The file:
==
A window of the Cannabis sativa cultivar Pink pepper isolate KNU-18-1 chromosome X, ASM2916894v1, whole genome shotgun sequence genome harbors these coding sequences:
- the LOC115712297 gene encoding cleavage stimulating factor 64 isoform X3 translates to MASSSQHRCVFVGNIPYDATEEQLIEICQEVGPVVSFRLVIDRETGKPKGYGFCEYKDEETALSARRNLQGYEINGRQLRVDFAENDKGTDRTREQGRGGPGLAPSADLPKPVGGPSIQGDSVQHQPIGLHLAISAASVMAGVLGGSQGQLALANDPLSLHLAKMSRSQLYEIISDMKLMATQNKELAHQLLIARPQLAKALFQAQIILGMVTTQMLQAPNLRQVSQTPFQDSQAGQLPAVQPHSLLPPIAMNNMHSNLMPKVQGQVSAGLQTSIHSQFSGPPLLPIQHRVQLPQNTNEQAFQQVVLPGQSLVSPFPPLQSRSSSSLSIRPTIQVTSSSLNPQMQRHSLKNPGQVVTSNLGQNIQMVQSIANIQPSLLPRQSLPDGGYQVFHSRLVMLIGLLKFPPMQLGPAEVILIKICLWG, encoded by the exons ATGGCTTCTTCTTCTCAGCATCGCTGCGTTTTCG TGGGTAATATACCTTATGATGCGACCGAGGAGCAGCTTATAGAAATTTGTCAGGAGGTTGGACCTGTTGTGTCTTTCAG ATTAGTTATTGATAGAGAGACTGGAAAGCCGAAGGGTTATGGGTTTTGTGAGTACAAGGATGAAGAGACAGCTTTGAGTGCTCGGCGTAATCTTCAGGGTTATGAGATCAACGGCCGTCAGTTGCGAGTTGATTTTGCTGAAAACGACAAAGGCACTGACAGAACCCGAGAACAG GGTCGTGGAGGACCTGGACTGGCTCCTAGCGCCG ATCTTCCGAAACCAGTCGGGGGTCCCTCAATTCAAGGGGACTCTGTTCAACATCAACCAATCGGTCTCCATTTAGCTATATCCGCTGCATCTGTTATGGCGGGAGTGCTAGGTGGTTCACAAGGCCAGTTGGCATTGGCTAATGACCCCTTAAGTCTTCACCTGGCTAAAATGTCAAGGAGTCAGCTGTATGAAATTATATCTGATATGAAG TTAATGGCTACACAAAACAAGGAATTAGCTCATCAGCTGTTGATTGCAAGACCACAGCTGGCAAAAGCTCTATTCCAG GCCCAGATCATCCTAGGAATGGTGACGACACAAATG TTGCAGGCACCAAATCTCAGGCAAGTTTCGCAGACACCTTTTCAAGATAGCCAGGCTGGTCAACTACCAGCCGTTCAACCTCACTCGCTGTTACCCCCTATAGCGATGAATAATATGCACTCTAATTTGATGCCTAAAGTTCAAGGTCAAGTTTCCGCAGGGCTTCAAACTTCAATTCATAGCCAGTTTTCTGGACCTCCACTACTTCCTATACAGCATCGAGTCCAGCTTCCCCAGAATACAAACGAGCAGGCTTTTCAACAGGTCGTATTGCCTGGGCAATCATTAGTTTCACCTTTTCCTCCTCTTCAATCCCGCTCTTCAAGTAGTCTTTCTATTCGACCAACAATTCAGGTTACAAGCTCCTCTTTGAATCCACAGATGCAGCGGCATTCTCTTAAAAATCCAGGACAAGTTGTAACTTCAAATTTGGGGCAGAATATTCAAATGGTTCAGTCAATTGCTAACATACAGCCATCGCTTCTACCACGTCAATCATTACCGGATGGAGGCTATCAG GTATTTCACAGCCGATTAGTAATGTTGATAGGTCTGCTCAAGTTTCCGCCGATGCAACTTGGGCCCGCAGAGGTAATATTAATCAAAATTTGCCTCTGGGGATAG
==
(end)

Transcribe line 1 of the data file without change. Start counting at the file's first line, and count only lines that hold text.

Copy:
A window of the Cannabis sativa cultivar Pink pepper isolate KNU-18-1 chromosome X, ASM2916894v1, whole genome shotgun sequence genome harbors these coding sequences: